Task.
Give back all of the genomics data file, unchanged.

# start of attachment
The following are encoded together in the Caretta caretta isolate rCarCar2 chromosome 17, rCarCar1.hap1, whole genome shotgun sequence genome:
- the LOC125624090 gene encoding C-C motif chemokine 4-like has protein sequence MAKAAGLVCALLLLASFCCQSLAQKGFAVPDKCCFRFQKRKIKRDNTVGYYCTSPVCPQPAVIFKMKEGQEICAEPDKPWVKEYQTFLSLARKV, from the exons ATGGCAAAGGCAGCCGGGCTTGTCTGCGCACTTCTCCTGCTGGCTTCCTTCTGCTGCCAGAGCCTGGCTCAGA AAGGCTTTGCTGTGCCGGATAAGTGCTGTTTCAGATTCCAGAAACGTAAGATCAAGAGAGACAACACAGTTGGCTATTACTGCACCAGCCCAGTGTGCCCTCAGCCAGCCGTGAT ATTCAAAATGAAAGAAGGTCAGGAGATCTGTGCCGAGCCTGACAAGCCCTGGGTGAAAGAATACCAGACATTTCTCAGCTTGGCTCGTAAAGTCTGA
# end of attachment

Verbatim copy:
The following are encoded together in the Caretta caretta isolate rCarCar2 chromosome 17, rCarCar1.hap1, whole genome shotgun sequence genome:
- the LOC125624090 gene encoding C-C motif chemokine 4-like has protein sequence MAKAAGLVCALLLLASFCCQSLAQKGFAVPDKCCFRFQKRKIKRDNTVGYYCTSPVCPQPAVIFKMKEGQEICAEPDKPWVKEYQTFLSLARKV, from the exons ATGGCAAAGGCAGCCGGGCTTGTCTGCGCACTTCTCCTGCTGGCTTCCTTCTGCTGCCAGAGCCTGGCTCAGA AAGGCTTTGCTGTGCCGGATAAGTGCTGTTTCAGATTCCAGAAACGTAAGATCAAGAGAGACAACACAGTTGGCTATTACTGCACCAGCCCAGTGTGCCCTCAGCCAGCCGTGAT ATTCAAAATGAAAGAAGGTCAGGAGATCTGTGCCGAGCCTGACAAGCCCTGGGTGAAAGAATACCAGACATTTCTCAGCTTGGCTCGTAAAGTCTGA